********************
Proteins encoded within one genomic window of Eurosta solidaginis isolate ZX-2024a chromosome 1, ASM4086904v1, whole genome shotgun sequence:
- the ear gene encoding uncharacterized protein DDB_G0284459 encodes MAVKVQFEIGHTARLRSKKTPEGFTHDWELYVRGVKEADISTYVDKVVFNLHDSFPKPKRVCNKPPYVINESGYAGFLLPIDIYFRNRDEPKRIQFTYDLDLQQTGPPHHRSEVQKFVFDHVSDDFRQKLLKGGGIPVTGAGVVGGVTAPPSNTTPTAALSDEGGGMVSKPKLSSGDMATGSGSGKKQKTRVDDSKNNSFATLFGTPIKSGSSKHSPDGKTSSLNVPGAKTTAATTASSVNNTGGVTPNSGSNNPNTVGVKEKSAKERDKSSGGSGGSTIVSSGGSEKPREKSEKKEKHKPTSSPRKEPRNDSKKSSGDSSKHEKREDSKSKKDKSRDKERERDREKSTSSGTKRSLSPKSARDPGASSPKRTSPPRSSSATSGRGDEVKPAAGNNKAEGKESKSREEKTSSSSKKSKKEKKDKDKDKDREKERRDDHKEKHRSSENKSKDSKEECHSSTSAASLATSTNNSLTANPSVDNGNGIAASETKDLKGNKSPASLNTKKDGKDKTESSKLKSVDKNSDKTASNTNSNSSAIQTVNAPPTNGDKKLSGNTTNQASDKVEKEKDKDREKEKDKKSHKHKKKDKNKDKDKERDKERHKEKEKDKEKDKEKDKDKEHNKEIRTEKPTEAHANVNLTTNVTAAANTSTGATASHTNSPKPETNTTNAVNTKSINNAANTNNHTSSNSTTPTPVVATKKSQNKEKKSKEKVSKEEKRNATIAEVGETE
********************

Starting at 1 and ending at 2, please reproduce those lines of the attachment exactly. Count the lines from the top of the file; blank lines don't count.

Proteins encoded within one genomic window of Eurosta solidaginis isolate ZX-2024a chromosome 1, ASM4086904v1, whole genome shotgun sequence:
- the ear gene encoding uncharacterized protein DDB_G0284459 encodes MAVKVQFEIGHTARLRSKKTPEGFTHDWELYVRGVKEADISTYVDKVVFNLHDSFPKPKRVCNKPPYVINESGYAGFLLPIDIYFRNRDEPKRIQFTYDLDLQQTGPPHHRSEVQKFVFDHVSDDFRQKLLKGGGIPVTGAGVVGGVTAPPSNTTPTAALSDEGGGMVSKPKLSSGDMATGSGSGKKQKTRVDDSKNNSFATLFGTPIKSGSSKHSPDGKTSSLNVPGAKTTAATTASSVNNTGGVTPNSGSNNPNTVGVKEKSAKERDKSSGGSGGSTIVSSGGSEKPREKSEKKEKHKPTSSPRKEPRNDSKKSSGDSSKHEKREDSKSKKDKSRDKERERDREKSTSSGTKRSLSPKSARDPGASSPKRTSPPRSSSATSGRGDEVKPAAGNNKAEGKESKSREEKTSSSSKKSKKEKKDKDKDKDREKERRDDHKEKHRSSENKSKDSKEECHSSTSAASLATSTNNSLTANPSVDNGNGIAASETKDLKGNKSPASLNTKKDGKDKTESSKLKSVDKNSDKTASNTNSNSSAIQTVNAPPTNGDKKLSGNTTNQASDKVEKEKDKDREKEKDKKSHKHKKKDKNKDKDKERDKERHKEKEKDKEKDKEKDKDKEHNKEIRTEKPTEAHANVNLTTNVTAAANTSTGATASHTNSPKPETNTTNAVNTKSINNAANTNNHTSSNSTTPTPVVATKKSQNKEKKSKEKVSKEEKRNATIAEVGETE